The fragility of the Chadian government, as well as the fragmentation among Chadian civil society, political parties, and rebel movements, poses significant challenges that Chadian civil society, regional governments, African institutions and the international community must address with a coordinated strategy. Although the situation in the country is often examined through the lens of the Darfur crisis, several internal factors drive the instability in Chad and its regional actions.
This USIPeace Briefing, based on a recent event, explores the internal, regional, and international components of the crisis in Chad.
The fragility of the Chadian government, as well as the fragmentation among Chadian civil society, political parties, and rebel movements, poses significant challenges that Chadian civil society, regional governments, African institutions and the international community must address with a coordinated strategy.
Although the situation in the country is often examined through the lens of the Darfur crisis, several internal factors drive the instability in Chad and its regional actions. Thus far, efforts to address the political, security and humanitarian problems in Chad have seemed piecemeal and uncoordinated. A consensus is building that a comprehensive strategy encompassing the national, regional and international dimensions of the crisis is needed to move toward peace and stability both within Chad and between Chad and its neighbors.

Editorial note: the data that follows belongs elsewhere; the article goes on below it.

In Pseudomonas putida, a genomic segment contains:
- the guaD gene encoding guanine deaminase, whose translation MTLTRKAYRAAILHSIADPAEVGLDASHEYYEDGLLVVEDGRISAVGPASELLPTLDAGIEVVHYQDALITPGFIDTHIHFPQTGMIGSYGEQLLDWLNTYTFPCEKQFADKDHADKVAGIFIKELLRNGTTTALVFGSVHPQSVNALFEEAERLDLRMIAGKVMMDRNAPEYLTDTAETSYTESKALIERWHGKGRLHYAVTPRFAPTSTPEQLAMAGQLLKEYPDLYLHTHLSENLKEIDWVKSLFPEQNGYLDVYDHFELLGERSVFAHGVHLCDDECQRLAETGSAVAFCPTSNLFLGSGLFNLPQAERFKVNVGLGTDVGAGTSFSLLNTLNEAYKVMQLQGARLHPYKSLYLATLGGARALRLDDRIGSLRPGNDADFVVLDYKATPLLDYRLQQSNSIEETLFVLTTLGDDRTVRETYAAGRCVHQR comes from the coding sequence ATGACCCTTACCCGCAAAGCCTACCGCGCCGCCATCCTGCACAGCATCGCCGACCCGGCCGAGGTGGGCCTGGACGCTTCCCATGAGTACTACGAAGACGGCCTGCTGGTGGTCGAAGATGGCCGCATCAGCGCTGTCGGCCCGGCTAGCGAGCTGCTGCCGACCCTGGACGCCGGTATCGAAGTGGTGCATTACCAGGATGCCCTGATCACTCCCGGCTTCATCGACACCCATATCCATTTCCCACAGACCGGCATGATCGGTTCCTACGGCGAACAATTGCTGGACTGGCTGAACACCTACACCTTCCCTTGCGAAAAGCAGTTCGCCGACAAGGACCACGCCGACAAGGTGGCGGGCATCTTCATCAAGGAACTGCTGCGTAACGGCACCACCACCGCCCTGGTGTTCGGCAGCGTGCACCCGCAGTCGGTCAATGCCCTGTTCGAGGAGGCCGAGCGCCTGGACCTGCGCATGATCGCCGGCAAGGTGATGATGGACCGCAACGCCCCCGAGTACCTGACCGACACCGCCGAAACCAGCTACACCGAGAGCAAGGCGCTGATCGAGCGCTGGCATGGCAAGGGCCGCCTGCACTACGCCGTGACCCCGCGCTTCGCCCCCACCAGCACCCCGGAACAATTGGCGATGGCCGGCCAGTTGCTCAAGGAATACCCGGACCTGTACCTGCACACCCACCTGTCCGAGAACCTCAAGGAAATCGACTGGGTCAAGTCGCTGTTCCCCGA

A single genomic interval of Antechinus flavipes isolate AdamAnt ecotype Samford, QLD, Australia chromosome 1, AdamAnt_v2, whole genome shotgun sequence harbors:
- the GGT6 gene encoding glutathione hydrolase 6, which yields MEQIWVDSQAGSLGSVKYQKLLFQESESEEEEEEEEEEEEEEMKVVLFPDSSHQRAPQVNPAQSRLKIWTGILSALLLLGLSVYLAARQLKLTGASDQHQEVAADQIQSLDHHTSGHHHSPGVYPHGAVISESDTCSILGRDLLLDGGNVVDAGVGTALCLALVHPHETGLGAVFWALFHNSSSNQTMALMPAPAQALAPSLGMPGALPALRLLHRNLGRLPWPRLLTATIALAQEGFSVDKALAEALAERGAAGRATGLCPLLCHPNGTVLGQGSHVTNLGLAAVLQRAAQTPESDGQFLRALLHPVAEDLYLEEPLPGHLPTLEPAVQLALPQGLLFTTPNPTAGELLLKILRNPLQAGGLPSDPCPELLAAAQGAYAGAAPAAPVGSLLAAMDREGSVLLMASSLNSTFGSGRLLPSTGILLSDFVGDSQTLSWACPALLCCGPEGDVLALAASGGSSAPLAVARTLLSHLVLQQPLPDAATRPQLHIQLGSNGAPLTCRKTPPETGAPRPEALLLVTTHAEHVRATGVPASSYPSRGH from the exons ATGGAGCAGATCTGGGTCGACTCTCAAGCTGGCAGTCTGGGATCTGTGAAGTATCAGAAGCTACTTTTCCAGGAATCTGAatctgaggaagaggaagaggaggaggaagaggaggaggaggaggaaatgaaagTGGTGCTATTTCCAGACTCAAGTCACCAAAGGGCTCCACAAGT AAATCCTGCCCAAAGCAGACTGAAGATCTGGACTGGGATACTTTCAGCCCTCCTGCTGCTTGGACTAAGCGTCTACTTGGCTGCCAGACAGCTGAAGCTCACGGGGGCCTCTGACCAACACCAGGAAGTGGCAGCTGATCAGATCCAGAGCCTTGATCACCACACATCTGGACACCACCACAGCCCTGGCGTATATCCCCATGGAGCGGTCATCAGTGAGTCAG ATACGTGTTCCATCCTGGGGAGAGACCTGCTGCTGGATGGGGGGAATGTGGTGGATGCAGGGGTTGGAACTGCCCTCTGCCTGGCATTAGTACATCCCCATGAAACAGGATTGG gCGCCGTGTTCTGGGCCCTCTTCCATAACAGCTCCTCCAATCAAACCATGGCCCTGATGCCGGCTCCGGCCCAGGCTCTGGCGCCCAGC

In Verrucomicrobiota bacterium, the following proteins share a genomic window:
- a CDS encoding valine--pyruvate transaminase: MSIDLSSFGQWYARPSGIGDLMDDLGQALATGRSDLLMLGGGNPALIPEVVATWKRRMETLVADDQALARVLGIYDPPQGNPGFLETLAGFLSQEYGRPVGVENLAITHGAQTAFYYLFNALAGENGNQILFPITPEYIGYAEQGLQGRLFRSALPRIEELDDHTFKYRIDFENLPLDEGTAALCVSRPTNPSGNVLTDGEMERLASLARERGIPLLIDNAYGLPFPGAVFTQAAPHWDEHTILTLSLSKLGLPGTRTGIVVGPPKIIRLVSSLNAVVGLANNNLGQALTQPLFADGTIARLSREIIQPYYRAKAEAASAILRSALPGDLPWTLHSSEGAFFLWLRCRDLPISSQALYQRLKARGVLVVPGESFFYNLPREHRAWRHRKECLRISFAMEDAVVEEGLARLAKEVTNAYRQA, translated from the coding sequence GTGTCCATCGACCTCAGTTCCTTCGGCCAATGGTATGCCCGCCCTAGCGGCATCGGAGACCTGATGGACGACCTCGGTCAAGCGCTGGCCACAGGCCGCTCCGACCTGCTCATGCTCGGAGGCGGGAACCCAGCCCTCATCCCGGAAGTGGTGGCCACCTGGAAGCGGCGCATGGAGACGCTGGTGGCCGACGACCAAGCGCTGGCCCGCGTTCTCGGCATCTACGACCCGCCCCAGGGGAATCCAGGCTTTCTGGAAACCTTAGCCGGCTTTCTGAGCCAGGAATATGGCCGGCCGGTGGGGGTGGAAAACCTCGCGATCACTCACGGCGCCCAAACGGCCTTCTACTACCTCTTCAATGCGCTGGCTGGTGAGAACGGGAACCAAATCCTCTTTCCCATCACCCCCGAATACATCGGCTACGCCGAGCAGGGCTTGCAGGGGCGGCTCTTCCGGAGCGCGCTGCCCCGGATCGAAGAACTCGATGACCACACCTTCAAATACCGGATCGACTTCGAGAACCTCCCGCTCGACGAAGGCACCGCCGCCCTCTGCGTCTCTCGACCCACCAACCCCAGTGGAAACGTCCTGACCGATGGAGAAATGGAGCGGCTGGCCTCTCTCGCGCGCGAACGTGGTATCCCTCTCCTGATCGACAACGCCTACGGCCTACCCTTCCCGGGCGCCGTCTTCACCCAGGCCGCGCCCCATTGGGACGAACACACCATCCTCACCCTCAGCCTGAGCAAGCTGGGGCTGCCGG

In October 2008, USIP and the International Peace Institute, in collaboration with Caring for Kaela, sponsored a multi-stakeholder consultation to address the political instability in Chad and its regional implications. The attendees included representatives from the Chadian diaspora, ambassadors from countries in the region, U.N. and EU representatives and experts from the non-governmental community and academia.
This report summarizes the consultation’s main themes and recommendations. The first section addresses the security, political and humanitarian situation in Chad; examines the August 13 Political Agreement between the Chadian government and opposition parties and suggests ideas for the way forward. The second section focuses on the regional dynamics, including the tension between Chad and Sudan, the crisis in the Central African Republic (CAR) and progress on the implementation of the Dakar Agreement, a pan-African initiative. The third section examines the international response to the crisis in Chad, including the role of the EU and U.N. and critical international stakeholders such as France, the U.S., and China.
Internal Crisis in Chad: Political, Security, and Humanitarian Dimensions